The four hour cure for depression: what is Ketamine doing?

It is a sad state of affairs when you look forward to writing a post on depression.

https://www.fox32chicago.com/news/79-shot-15-fatally-over-fourth-of-july-weekend-in-chicago

https://www.straitstimes.com/asia/south-asia/indian-grooms-wedding-funeral-leave-more-than-100-infected-with-coronavirus

From Nature 2 July — “G4 a type of swine flu virus from China can proliferate in human airway cells.  34/338 pig farm workers in China have antibodies to it.  In ferrets G4 causes lung inflammation and coughing.”

Well that’s enough reason to flee to the solace of the basic neuroscience of depression.

 

 

The drugs we use for depression aren’t great.  They don’t help at least a third of the patients, and they usually take several weeks to work for endogenous depression.  They seemed to work faster in my MS patients who had a relapse and were quite naturally depressed by an exogenous event completely out of their control.

Enter Ketamine which, when given IV, can transiently lift depression within a few hours.  You can find more details and references in an article in  Neuron ( vol. 101 pp. 774 – 778 ’19)  written by the guys at Yale who did some of the original work. However, here’s the gist of the article.  A single dose of ketamine produced antidepressant effects that began within hours peaked in 24 – 72 hours and dissipated within 2 weeks (if ketamine wasn’t repeated).  This occurred in 50 – 75% of people with treatment resistant depression.  Remarkably one third of treated patients went into remission.

This simply has to be telling us something very important about the neurochemistry of depression.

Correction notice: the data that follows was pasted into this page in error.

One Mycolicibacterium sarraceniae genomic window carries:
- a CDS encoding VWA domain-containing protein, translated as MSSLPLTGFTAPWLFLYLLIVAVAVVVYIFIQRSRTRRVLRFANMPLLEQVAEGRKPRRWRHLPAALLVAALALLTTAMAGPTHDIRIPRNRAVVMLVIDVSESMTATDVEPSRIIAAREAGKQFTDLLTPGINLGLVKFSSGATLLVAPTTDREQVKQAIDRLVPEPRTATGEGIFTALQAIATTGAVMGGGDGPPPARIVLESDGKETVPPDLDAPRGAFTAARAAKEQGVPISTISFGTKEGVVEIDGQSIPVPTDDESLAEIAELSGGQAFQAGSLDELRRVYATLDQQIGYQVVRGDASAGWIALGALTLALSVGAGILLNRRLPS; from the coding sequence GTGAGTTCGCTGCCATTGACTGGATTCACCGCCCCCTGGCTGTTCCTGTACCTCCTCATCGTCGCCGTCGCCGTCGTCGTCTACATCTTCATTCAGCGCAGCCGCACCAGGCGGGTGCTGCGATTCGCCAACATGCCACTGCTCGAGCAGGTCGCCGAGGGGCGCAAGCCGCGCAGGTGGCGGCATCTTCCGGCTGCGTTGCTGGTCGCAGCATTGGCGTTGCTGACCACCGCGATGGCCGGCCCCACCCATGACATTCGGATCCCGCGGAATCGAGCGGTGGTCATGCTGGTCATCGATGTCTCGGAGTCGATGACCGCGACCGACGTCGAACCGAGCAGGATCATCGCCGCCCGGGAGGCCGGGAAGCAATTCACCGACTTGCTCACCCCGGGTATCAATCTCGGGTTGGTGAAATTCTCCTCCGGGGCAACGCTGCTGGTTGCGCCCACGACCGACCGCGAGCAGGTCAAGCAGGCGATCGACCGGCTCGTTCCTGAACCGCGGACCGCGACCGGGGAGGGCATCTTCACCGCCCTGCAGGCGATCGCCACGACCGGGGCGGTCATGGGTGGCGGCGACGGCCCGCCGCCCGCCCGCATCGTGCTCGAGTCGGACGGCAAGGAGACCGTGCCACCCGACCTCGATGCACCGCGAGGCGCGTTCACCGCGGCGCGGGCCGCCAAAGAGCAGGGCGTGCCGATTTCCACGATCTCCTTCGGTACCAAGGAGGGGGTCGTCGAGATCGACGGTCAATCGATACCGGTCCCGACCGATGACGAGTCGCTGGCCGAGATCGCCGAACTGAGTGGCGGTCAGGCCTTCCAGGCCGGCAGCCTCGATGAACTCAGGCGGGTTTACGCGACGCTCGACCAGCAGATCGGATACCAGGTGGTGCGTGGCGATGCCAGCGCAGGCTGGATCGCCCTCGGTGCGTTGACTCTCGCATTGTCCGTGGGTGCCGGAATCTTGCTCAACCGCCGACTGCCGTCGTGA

Naturally there has been a lot of work on the neurochemical changes produced by ketamine, none of which I’ve found convincing ( see https://luysii.wordpress.com/2019/10/27/how-does-ketamine-lift-depression/ ) until the following paper [ Neuron  vol. 106 pp. 715 – 726 ’20 ].

In what follows you have to have some basic knowledge of synaptic structure, but here’s a probably inadequate elevator pitch.  Synapses have two sides, pre- and post-.  On the presynaptic side neurotransmitters are enclosed in synaptic vesicles.  Their contents are released into the synaptic cleft when an action potential arrives from elsewhere in the neuron.  The neurotransmitters flow across the very narrow synapse to bind to receptors on the postsynaptic side, triggering (or not) a response of the postsynaptic neuron.  Presynaptic terminals vary in the number vesicles they contain.

Synapses are able to change their strength (how likely an action potential is to produce a postsynaptic response).  Otherwise our brains wouldn’t be able to change and learn anything.  This is called synaptic plasticity.

One way to change the strength of a synapse is to adjust the number of synaptic vesicles found on the presynaptic side.   Presynaptic neurons form synapses with many different neurons.  The average neuron in the cerebral cortex is post-synaptic to thousands of neurons.

We think that synaptic plasticity involves changes at particular synapses but not at all of them.

Not so with ketamine according to the paper.  It changes the number of presynaptic vesicles at all synapses of a given neuron by the same percentage — this is called synaptic scaling.  Given 3 synapses containing 60  50 and 40 vesicles, upward synaptic scaling by 20% would add 12 vesicles to the first 10 to the second and 8 to the third.   The paper states that this is exactly what ketamine does to neurons using glutamic acid (the major excitatory neurotransmitter found in brain).  Even more interesting, is the fact that lithium which treats mania has the opposite effects decreasing the number of vesicles in each synapse by the same percentage.